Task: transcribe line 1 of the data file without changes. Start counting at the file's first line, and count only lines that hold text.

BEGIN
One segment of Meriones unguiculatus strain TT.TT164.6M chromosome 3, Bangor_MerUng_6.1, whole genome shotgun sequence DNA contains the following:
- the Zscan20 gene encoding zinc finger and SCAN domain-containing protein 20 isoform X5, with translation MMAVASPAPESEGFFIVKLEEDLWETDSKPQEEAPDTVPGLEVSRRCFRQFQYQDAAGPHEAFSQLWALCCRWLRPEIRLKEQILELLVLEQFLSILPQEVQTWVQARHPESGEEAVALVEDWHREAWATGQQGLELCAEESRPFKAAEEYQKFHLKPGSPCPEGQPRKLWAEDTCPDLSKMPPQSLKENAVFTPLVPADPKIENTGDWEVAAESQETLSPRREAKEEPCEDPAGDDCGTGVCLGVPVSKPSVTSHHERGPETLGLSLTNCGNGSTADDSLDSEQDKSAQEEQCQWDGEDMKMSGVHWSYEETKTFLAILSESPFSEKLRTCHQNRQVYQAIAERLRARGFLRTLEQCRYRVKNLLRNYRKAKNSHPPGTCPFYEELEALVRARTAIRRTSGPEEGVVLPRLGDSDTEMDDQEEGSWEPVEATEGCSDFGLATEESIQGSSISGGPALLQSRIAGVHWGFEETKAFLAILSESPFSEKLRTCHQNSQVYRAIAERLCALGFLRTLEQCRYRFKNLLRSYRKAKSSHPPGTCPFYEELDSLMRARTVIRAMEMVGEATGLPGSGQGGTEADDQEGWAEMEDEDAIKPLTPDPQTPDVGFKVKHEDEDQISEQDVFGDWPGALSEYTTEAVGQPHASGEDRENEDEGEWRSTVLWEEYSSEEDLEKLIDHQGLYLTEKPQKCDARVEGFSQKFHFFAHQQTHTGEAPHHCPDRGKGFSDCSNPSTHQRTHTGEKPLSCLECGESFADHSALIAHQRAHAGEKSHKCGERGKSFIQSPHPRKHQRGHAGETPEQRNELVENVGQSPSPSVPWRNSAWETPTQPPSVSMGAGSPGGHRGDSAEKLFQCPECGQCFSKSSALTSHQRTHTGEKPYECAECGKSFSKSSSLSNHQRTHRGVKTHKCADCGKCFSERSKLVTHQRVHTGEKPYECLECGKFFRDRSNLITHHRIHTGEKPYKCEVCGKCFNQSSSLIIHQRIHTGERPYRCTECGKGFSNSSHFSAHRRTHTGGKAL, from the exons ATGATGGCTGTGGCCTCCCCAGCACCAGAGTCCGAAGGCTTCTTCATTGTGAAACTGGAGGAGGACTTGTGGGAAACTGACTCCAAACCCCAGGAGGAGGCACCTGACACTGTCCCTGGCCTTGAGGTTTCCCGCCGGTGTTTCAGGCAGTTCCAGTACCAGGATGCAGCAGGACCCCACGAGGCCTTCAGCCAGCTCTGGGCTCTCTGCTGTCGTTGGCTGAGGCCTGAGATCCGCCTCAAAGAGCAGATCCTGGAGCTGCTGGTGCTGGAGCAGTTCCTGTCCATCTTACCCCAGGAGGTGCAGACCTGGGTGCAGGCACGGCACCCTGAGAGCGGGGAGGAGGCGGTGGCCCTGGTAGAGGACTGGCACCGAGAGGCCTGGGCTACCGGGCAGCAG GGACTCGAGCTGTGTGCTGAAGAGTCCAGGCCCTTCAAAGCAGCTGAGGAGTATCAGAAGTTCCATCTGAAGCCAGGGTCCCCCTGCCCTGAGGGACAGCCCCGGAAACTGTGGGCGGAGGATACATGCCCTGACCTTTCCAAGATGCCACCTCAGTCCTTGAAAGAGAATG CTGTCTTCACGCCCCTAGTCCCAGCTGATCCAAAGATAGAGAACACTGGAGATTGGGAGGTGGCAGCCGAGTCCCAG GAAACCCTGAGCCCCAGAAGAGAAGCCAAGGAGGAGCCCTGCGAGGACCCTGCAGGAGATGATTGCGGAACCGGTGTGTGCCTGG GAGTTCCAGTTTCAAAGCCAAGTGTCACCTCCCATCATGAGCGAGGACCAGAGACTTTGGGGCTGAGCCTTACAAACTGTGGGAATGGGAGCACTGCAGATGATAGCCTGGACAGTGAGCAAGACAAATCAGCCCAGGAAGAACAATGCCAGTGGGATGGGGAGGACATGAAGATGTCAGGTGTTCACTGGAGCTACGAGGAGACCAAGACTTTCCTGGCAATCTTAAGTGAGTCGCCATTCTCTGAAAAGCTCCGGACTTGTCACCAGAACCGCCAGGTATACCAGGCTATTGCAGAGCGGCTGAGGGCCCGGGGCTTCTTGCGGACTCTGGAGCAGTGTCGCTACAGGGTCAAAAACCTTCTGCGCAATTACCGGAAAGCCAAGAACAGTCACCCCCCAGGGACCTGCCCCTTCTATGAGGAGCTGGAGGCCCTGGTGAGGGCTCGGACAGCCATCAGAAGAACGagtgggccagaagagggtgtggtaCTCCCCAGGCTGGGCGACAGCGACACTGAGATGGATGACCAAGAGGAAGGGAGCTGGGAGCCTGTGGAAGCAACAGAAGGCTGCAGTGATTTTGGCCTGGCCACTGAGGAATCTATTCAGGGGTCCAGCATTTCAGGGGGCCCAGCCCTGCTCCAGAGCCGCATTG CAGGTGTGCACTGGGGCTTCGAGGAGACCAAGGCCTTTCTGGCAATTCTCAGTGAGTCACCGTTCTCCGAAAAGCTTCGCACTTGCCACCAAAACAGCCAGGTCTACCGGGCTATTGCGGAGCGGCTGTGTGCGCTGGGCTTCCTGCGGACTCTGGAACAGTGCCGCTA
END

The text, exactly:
One segment of Meriones unguiculatus strain TT.TT164.6M chromosome 3, Bangor_MerUng_6.1, whole genome shotgun sequence DNA contains the following: